But there's just one little problem...for Christians, this "I can do it myself" attitude is the exact opposite of what God says! In fact, Jesus said that we can't do ANYTHING without Him...He said He is like the vine and we're the branches, totally dependent on the vine for everything...we simply can not even exist apart from the vine.

But we are really good at persisting in this attitude that we must present ourselves as strong and self-sufficient and even as Christians, we tend to admire that in others. We put the focus on the individual and not on the God who gave them their gifts and talents.

Recently, I've been thinking a lot about this concept of weakness, specifically about Paul's "thorn in the flesh," because of my own physical struggles. Like Paul, my preference would certainly be for God to take this away from me, and I've certainly prayed to that effect...WAY more than three times!!

But God has not chosen to remove my physical ailments from me, and so I have to look at why He allows such "limitations" in our lives. In the grand scheme of things, my disability is not that bad...I have the full use of all my limbs, I have my sight and my mental capacities are about as good as they've ever been. The doctor tells me that my hearing is completely normal for an 80-year old (yeah, okay, so I'm in my 40's...but at least I CAN hear, and most of what I miss I probably didn't need to know anyway).

But, I'll be honest...having motion sickness when you're not moving can get really old! Having it get progressively worse for two years, so far, can just flat wear you out. Add to that the constant ringing in the ears and the occasional feeling that you're about to fall over on top of your fellow choir members during a prayer, and it sometimes seems like it's just not worth getting out of bed in the morning!

It's easy to sometimes ask "why, God?"--well, in this case, God has an answer (okay, He always has an answer, He just doesn't always reveal His reasons).
My weaknesses are a constant reminder of His Strength; there are days that I literally cannot get out of bed in the morning and get going without His help, and that reminds me that I depend on Him for everything. It is a constant reminder that I am weak...and that that is a GOOD thing, because it means I must rely on the One who is Strong.

I have a problem with pride. We all do, it is one of the most rampant sins and is the root of many of the other sins we commit. I want people to admire my talents and abilities, I want to be short, sometimes I want the glory that is due to God. When others commend my teaching skills, or applaud some other gift or talent I've displayed, the tendency is to let that build up our pride, "puff us up." But the truth is, that the credit simply doesn't belong to me, it belongs to the One who made me, who gave me the talent, the ability to do everything I do.

Paul said that when he prayed for God to remove his thorn in the flesh, God told him, "My grace is sufficient for you, for my power is made perfect in weakness." See, Paul was incredibly intelligent and capable, and I'm sure he heard a lot of compliments in his days about his wonderful would have been pretty easy to let the focus fall on himself. But because of this "thorn in his flesh," whatever it was, Paul was constantly reminded of his utter dependence on God, and that helped him remember to always give the glory to God for what was being done through him.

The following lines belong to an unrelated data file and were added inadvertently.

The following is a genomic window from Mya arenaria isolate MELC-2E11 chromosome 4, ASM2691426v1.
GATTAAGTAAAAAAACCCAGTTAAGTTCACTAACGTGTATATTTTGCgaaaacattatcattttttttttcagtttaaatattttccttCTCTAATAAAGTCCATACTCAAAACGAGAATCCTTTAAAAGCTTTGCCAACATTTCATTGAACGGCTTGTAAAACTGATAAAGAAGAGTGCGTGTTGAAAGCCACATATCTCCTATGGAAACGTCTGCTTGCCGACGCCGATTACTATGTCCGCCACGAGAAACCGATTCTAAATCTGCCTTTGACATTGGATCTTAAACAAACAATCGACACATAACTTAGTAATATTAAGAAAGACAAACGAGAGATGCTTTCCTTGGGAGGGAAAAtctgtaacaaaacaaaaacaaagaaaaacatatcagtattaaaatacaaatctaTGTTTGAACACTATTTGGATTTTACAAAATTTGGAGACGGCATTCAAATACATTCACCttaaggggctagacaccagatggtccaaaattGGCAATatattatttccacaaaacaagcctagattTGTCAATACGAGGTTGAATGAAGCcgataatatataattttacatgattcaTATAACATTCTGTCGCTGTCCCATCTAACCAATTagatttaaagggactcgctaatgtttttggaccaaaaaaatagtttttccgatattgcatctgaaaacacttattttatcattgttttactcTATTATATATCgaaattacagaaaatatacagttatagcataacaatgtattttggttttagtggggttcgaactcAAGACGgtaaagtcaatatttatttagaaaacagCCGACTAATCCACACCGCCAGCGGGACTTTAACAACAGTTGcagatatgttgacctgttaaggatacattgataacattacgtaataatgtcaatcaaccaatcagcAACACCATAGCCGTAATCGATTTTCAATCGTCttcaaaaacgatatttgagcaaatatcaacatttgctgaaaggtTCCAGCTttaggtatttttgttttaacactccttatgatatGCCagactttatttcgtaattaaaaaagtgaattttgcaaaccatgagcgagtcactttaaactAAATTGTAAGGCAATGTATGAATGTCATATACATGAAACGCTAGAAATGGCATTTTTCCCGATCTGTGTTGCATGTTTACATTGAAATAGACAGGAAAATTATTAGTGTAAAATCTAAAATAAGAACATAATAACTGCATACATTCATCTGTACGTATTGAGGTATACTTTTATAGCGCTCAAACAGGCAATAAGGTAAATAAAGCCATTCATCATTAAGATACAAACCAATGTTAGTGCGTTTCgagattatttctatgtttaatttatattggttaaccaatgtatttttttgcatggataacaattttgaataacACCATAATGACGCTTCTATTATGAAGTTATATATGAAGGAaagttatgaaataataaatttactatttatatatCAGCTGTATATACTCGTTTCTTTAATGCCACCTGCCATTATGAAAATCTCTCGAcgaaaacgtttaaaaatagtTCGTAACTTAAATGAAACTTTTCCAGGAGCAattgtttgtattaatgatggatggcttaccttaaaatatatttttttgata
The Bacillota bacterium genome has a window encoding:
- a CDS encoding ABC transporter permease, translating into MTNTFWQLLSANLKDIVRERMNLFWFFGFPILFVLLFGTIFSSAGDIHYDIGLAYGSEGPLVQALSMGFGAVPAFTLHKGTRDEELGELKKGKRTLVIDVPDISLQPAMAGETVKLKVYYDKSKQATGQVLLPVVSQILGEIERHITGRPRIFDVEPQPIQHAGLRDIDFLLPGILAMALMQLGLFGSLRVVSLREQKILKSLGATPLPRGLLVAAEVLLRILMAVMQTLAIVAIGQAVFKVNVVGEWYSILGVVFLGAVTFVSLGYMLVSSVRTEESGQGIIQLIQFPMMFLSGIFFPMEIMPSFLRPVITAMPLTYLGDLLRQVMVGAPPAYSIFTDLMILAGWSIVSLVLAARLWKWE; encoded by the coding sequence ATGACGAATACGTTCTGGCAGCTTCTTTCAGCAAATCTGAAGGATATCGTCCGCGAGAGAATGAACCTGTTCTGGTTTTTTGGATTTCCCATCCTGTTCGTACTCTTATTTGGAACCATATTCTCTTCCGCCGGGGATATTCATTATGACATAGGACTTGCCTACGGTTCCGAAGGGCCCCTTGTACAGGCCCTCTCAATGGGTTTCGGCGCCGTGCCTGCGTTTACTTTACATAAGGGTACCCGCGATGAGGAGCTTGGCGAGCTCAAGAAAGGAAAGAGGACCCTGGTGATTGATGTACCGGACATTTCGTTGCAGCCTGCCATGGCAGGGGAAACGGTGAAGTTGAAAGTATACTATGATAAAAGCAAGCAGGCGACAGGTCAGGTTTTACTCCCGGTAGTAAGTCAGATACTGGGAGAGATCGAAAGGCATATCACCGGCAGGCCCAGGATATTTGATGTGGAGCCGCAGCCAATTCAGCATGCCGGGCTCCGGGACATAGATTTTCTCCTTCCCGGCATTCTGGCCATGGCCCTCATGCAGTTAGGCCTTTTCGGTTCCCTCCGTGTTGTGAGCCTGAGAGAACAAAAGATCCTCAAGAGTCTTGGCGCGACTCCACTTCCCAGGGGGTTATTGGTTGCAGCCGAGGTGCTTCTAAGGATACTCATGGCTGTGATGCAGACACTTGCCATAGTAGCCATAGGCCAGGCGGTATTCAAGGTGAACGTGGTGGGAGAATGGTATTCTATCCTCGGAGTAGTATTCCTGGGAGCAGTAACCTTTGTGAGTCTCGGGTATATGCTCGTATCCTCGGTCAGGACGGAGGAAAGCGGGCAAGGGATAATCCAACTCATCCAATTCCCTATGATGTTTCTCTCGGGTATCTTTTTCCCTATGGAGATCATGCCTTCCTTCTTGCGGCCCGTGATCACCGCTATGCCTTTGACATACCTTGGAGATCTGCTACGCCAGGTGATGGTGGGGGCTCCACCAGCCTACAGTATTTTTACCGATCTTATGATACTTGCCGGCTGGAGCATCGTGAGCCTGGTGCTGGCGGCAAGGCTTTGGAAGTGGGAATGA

This is important--God's power is made perfect in our weakness.
When the world sees me as strong and self-sufficient, as capable of handling my problems on my own...well, then they see ME, but nothing else...I'm not revealing the true power in my life, I'm just taking the credit due to God.
But when I'm willing to admit my weaknesses and problems and struggles, and when I'm willing to be vocal about the fact that I'm incapable of handling them on my own, and must rely on the strength of God for every step...well, then the glory of God is revealed for those who are willing to see it.
Your weakness may not be a physical ailment, but we all have areas of our life where God is reminding us how much we must rely on Him for everything we have. He does this, not to make us feel small and incapable, but to help us see how much strength and power we have available to us, given by the very Creator of the Universe. He reminds of our limitations so that we will understand more clearly that we "can do ALL things through Christ which strengthens us."

John's gospel records a very simple, yet very profound statement spoken by John the Baptist after Jesus was revealed to him as the Messiah. He said, "He must become greater, I must become less. (John 3:30) This is the greatest desire of my life, that I would seek more and more to show Christ to the world, and not myself.